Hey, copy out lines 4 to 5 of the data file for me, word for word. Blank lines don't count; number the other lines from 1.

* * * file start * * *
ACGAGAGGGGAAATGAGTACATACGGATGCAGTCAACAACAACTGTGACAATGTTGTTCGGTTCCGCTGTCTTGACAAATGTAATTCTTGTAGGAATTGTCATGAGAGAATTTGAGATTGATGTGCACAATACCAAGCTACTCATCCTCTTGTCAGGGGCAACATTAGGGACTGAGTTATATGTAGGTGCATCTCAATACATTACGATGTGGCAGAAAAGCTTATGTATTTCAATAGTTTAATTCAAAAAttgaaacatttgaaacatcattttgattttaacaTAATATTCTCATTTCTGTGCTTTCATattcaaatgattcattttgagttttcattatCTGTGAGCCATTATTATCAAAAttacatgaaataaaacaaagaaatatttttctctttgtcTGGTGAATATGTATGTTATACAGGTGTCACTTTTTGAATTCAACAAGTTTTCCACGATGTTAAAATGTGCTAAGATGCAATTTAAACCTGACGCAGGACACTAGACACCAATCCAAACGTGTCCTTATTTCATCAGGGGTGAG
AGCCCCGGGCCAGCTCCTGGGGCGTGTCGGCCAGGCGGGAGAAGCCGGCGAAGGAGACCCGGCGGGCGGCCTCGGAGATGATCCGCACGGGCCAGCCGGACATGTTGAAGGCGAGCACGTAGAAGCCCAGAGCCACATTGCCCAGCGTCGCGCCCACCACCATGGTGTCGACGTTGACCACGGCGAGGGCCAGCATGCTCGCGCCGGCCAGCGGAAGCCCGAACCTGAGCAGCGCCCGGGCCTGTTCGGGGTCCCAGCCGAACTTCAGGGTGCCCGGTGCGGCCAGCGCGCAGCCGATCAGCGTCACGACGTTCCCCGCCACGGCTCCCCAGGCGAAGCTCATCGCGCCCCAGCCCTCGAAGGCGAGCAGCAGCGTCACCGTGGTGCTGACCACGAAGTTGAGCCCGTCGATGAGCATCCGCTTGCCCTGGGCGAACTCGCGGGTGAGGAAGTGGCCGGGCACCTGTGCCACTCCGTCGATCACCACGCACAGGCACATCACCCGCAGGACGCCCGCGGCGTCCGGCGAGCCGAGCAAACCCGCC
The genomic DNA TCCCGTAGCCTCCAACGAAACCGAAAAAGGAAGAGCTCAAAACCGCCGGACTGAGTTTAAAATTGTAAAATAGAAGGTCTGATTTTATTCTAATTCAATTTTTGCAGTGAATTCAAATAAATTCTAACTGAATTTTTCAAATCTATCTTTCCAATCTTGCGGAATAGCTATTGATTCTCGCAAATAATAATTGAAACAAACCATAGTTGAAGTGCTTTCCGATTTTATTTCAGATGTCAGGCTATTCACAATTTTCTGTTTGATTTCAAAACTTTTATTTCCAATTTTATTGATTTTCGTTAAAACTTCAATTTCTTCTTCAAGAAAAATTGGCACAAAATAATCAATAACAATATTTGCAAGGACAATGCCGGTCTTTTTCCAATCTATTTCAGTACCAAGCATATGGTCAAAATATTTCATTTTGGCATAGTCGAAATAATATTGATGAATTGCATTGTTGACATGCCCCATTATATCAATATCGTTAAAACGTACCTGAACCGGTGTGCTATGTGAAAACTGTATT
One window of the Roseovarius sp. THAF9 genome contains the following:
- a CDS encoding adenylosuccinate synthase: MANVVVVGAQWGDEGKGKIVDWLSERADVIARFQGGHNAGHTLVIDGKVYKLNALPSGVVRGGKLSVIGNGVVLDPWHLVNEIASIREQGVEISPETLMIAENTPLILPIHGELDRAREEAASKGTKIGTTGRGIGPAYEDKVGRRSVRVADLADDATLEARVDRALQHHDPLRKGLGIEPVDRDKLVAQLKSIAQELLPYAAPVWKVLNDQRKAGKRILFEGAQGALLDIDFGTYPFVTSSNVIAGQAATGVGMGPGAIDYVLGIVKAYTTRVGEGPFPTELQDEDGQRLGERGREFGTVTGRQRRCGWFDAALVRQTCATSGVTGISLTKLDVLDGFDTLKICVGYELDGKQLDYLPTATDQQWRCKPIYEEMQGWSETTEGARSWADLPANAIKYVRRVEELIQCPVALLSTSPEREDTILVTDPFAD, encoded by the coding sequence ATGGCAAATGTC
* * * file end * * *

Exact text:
One window of the Roseovarius sp. THAF9 genome contains the following:
- a CDS encoding adenylosuccinate synthase: MANVVVVGAQWGDEGKGKIVDWLSERADVIARFQGGHNAGHTLVIDGKVYKLNALPSGVVRGGKLSVIGNGVVLDPWHLVNEIASIREQGVEISPETLMIAENTPLILPIHGELDRAREEAASKGTKIGTTGRGIGPAYEDKVGRRSVRVADLADDATLEARVDRALQHHDPLRKGLGIEPVDRDKLVAQLKSIAQELLPYAAPVWKVLNDQRKAGKRILFEGAQGALLDIDFGTYPFVTSSNVIAGQAATGVGMGPGAIDYVLGIVKAYTTRVGEGPFPTELQDEDGQRLGERGREFGTVTGRQRRCGWFDAALVRQTCATSGVTGISLTKLDVLDGFDTLKICVGYELDGKQLDYLPTATDQQWRCKPIYEEMQGWSETTEGARSWADLPANAIKYVRRVEELIQCPVALLSTSPEREDTILVTDPFAD, encoded by the coding sequence ATGGCAAATGTC